Who Would Benefit?: Tens if not hundreds of thousands of residents who currently have to take a bus to a train in order to commute into Manhattan, but also developers who would presumably be hungry to capitalize on increased property values.

Why It Won’t Happen: Even if there weren’t right-of-way issues to consider, the simple answer is a lack of funding and political will. Building four new stations in ritzy Manhattan neighborhoods took more than a decade. How long would it take to build a dozen new stations in East Flatbush?

4. Streetcars galore: The report reaffirms longstanding (and long-debated) demands for both a BQX streetcar line from Astoria to Sunset Park and a Triboro Rx (TRx, not to be confused with T-REX) line through the Bronx, Queens, and Brooklyn, mostly via already existing rail corridors that could support passenger and freight rail. But that’s only the beginning: It also calls for a number of outer-borough streetcar lines that have never received major discussion before, including one from Downtown Brooklyn to Ridgewood and Glendale, one from Roosevelt Island to LaGuardia Airport, and a thicket of lines connecting Upper Manhattan with Fordham, Soundview, and other parts of the Bronx. “Eight streetcar routes should be considered,” the report says nonchalantly, and “depending on how well these projects progress, 22 more routes should be considered” for either streetcar or Select Bus Service (SBS) conversion.

Who Would Benefit: Residents of Brooklyn and the Bronx who presently waste away on buses that travel at a citywide average of less than eight miles an hour, assuming streetcars can get exclusive rights-of-way that are more clear of traffic than current bus lanes. Also, the growing number of people who take crosstown commutes in the outer boroughs — “more than 50 percent of New York’s job growth in the last 15 years,” the report says, “has occurred outside Manhattan.”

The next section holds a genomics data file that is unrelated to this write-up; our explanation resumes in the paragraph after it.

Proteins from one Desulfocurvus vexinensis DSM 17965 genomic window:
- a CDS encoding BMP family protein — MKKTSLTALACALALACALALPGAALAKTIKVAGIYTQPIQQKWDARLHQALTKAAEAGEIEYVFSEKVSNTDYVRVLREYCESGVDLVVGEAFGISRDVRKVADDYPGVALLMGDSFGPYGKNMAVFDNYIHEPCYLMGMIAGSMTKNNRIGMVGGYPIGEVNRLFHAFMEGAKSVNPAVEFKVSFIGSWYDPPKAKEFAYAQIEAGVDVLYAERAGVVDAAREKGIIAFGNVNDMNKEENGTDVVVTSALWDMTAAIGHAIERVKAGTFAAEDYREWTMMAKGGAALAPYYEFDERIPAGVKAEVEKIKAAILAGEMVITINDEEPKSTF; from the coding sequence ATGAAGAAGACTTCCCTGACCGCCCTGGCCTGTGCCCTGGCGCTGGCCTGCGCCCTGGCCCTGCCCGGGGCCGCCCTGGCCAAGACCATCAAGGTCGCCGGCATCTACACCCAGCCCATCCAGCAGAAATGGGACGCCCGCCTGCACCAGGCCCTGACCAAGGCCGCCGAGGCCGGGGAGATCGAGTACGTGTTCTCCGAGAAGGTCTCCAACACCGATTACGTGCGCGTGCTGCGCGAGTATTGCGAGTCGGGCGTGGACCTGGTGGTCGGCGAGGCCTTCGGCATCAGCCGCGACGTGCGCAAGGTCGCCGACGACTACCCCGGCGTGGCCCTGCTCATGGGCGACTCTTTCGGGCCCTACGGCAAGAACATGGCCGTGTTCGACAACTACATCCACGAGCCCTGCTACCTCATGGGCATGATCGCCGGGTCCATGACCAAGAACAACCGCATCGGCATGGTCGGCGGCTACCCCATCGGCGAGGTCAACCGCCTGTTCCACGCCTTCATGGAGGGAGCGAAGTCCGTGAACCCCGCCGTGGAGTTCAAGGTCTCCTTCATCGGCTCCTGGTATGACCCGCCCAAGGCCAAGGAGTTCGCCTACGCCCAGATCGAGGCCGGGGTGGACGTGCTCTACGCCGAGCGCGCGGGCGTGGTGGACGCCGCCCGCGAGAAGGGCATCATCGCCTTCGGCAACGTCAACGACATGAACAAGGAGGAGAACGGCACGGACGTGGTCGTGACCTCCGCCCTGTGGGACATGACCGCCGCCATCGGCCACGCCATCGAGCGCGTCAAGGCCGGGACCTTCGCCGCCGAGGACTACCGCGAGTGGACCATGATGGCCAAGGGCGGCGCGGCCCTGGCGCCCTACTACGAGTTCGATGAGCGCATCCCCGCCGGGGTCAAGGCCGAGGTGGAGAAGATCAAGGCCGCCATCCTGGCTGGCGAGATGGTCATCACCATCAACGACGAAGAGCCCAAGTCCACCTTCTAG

Why It Won’t Happen: Funding and right-of-way, mostly. But there would presumably also be unanticipated challenges in reviving a form of transit infrastructure that hasn’t been used in the city in decades, even if streetcar tracks would be cheaper than new subway lines. (The report’s authors note that streetcar lines, though far more expensive than SBS routes, would be much more likely to trigger new development.)

5. Expand JFK and Newark: Building off the soaring costs and endless slog of the LaGuardia renovation, the report calls for significant expansions of the region’s other two airports, which it notes have some of the worst delays in the country. Newark’s ongoing Terminal A reconstruction would be reconfigured for a thirty-year lifespan, then torn down to make room for a new runway. The airport would also have to be “adapted” (no specifics) to protect it from flooding fueled by climate change. JFK, on the other hand, would see the construction of two new runways and the consolidation of its six terminals into four shared-use terminals.  

Who Would Benefit: Anyone who’s ever spent a long night suffering through endless delays at Newark or spent hours on the tarmac at JFK waiting to take off. Oh, and also any Newark customers who don’t want to see their airport underwater.

Why It Won’t Happen: Even the generally optimistic authors admit here that the two expansions combined would cost a staggering $48 billion. The Port Authority, they suggest, could generate that revenue through “airline fees and passenger facility charges” — sounds like an easy sell — but only if airport fees stopped subsidizing other Port Authority projects, as they currently do.

Ambitious though these proposals are, they would make transportation in and around New York a great deal easier, faster, and more equitable. Some measures, like airport expansion and increased cross-river access for commuter rail, will become no less than necessary as the region’s population grows and its infrastructure decays.

Already, though, discussion of the report has centered on its scathing assessment of the subways and the suggestion that the system close on weeknights until the repairs are complete. The immense cost of these repairs, plus the never-ending Cuomo–De Blasio–Lhota squabbles, may mean that the conversation never gets beyond that, and the region’s leaders never look past rebuilding to just plain building. If they do, though, they’ll find in the RPA’s report a robust (though expensive) blueprint for extending transit access to underserved and overcrowded parts of the region, and for capitalizing on opportunities to update aging infrastructure.

Should cross-borough streetcars and new suburban railways ever arrive, they will bring with them questions about gentrification and affordability. Furthermore, the report’s enthusiasm for redevelopment opportunities — as well as its suggestion that union agreements be weakened in order to bring down project costs — should be taken with a grain of salt coming from a board made up largely of real estate executives. The authors are right, though, that New York’s transit infrastructure needs to be transformed, not just patched up. The proposals in this report go a long way toward outlining what that transformation could look like.